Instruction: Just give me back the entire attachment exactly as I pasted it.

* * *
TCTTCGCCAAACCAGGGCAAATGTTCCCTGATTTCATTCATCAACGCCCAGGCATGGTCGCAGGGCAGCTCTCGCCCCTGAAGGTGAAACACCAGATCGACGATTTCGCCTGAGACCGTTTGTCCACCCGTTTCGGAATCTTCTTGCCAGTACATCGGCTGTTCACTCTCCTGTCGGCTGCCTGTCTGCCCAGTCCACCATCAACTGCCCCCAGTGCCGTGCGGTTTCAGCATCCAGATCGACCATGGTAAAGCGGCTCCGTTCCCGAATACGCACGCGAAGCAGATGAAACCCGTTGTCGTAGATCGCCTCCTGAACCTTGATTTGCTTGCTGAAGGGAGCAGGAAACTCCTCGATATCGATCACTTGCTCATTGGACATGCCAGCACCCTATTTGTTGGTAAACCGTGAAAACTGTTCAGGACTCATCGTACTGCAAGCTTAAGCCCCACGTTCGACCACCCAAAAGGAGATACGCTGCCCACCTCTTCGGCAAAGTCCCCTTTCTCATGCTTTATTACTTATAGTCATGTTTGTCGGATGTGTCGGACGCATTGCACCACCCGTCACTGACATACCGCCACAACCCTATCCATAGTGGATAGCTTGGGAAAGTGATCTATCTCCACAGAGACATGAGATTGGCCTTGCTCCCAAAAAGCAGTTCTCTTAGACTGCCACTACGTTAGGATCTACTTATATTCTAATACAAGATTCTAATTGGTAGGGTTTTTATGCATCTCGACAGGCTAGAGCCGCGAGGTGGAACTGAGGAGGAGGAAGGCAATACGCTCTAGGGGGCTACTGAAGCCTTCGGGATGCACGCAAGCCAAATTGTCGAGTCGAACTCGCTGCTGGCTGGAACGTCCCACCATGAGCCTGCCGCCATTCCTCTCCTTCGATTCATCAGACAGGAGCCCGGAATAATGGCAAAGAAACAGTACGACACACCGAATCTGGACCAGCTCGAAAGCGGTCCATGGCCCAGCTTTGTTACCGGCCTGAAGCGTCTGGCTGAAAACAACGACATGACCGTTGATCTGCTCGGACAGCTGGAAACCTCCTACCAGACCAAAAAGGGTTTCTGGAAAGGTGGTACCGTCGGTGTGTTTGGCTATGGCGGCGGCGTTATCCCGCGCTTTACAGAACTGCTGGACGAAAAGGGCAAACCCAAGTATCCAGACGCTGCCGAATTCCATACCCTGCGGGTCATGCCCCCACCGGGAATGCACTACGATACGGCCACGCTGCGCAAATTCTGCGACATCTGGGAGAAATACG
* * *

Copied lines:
TCTTCGCCAAACCAGGGCAAATGTTCCCTGATTTCATTCATCAACGCCCAGGCATGGTCGCAGGGCAGCTCTCGCCCCTGAAGGTGAAACACCAGATCGACGATTTCGCCTGAGACCGTTTGTCCACCCGTTTCGGAATCTTCTTGCCAGTACATCGGCTGTTCACTCTCCTGTCGGCTGCCTGTCTGCCCAGTCCACCATCAACTGCCCCCAGTGCCGTGCGGTTTCAGCATCCAGATCGACCATGGTAAAGCGGCTCCGTTCCCGAATACGCACGCGAAGCAGATGAAACCCGTTGTCGTAGATCGCCTCCTGAACCTTGATTTGCTTGCTGAAGGGAGCAGGAAACTCCTCGATATCGATCACTTGCTCATTGGACATGCCAGCACCCTATTTGTTGGTAAACCGTGAAAACTGTTCAGGACTCATCGTACTGCAAGCTTAAGCCCCACGTTCGACCACCCAAAAGGAGATACGCTGCCCACCTCTTCGGCAAAGTCCCCTTTCTCATGCTTTATTACTTATAGTCATGTTTGTCGGATGTGTCGGACGCATTGCACCACCCGTCACTGACATACCGCCACAACCCTATCCATAGTGGATAGCTTGGGAAAGTGATCTATCTCCACAGAGACATGAGATTGGCCTTGCTCCCAAAAAGCAGTTCTCTTAGACTGCCACTACGTTAGGATCTACTTATATTCTAATACAAGATTCTAATTGGTAGGGTTTTTATGCATCTCGACAGGCTAGAGCCGCGAGGTGGAACTGAGGAGGAGGAAGGCAATACGCTCTAGGGGGCTACTGAAGCCTTCGGGATGCACGCAAGCCAAATTGTCGAGTCGAACTCGCTGCTGGCTGGAACGTCCCACCATGAGCCTGCCGCCATTCCTCTCCTTCGATTCATCAGACAGGAGCCCGGAATAATGGCAAAGAAACAGTACGACACACCGAATCTGGACCAGCTCGAAAGCGGTCCATGGCCCAGCTTTGTTACCGGCCTGAAGCGTCTGGCTGAAAACAACGACATGACCGTTGATCTGCTCGGACAGCTGGAAACCTCCTACCAGACCAAAAAGGGTTTCTGGAAAGGTGGTACCGTCGGTGTGTTTGGCTATGGCGGCGGCGTTATCCCGCGCTTTACAGAACTGCTGGACGAAAAGGGCAAACCCAAGTATCCAGACGCTGCCGAATTCCATACCCTGCGGGTCATGCCCCCACCGGGAATGCACTACGATACGGCCACGCTGCGCAAATTCTGCGACATCTGGGAGAAATACG